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The journey from rookie loan officer to top producer may seem like a long road, but Mortgage Loan Originator Cynthia Lewis speaks to OVM Financial’s contribution to her continued growth and success. Here’s her story:

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Your production levels have grown over the years. Are you comfortable sharing a ballpark number of where you are now?

Cynthia: I’d say for the first few years I probably averaged about 500K to 750K a month. Right before I made the leap of faith and came to OVM, I was doing about 750K on a great month and maybe hitting a million. I was told that was great, and I should be happy with that, but I wanted more. I had visions and goals. When I first started, I would probably say I averaged about a million to a million and five by utilizing some of the resources available at OVM. They help me land more solid referral business. And so, that boosted me up to that 1.5-1.8 range. I’d say my first year here, I think I closed 11 million. After that, I think I did 15 million. I lost track in between, but what I can say, last year, we closed about 23 million as a team, and we’ve already done that year to date this year.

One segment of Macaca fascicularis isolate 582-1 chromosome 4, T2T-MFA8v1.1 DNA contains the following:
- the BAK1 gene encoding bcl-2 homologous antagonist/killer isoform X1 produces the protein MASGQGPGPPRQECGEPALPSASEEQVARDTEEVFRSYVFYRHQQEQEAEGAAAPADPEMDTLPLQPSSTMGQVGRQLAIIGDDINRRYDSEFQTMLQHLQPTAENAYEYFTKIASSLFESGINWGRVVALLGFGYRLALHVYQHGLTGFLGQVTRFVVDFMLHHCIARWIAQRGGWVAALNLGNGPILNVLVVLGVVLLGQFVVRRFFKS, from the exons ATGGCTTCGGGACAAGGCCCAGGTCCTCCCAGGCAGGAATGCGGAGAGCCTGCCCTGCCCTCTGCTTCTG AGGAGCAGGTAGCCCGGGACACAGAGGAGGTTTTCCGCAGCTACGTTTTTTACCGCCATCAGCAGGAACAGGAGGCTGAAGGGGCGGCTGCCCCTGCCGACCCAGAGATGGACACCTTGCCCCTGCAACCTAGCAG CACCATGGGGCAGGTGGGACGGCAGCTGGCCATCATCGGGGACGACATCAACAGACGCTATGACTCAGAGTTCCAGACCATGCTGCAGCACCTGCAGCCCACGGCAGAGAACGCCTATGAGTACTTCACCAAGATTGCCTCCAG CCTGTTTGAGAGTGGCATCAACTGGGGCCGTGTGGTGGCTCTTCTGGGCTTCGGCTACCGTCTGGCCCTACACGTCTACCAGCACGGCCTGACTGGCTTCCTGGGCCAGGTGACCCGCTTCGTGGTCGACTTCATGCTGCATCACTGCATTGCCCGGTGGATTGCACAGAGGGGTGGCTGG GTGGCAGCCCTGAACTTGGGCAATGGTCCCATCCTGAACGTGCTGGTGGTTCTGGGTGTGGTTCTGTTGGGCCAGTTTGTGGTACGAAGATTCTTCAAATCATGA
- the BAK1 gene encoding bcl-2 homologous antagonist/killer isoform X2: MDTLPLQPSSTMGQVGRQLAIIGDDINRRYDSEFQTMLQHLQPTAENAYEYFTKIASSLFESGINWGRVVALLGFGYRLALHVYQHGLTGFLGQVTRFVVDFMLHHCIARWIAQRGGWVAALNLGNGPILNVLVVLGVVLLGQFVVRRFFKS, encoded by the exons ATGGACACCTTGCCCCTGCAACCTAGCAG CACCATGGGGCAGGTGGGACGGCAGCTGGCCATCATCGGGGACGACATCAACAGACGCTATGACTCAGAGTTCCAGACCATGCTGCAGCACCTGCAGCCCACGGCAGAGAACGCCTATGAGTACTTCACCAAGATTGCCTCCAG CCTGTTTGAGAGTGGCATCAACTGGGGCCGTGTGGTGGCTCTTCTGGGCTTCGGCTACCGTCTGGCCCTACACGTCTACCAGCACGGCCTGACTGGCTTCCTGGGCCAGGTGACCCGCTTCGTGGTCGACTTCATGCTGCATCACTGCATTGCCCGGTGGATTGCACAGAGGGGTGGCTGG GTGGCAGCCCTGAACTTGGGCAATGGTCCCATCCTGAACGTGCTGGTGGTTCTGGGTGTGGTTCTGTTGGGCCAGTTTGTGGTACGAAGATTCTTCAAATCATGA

My point to all of this is, since I’ve come to OVM with the tools that I’ve been given, with the management support that’s here, and with the support from the owners, my production has only increased, and just not by a little bit. I mean it’s increased drastically.

What brought you to OVM? Where does OVM fit in to the equation?

Cynthia: I was right in that place where I knew enough to do business, and I was surviving, but my business wasn’t growing. I wasn’t reaching new levels. I wasn’t retaining my referral sources. One of the owners of the company now, Matt Beckwith, and I kind of ran in the same circles and knew some of the same agents. He reached out to me, and I went to hear what he had to say. One of the first things I said to him is, “I’m not interested in making a lateral move because oftentimes that’s what happens in this business. You go from one company to the other, you bring your book of business, and then that’s it. I want to work with a company who’s going to help me get to the next level.”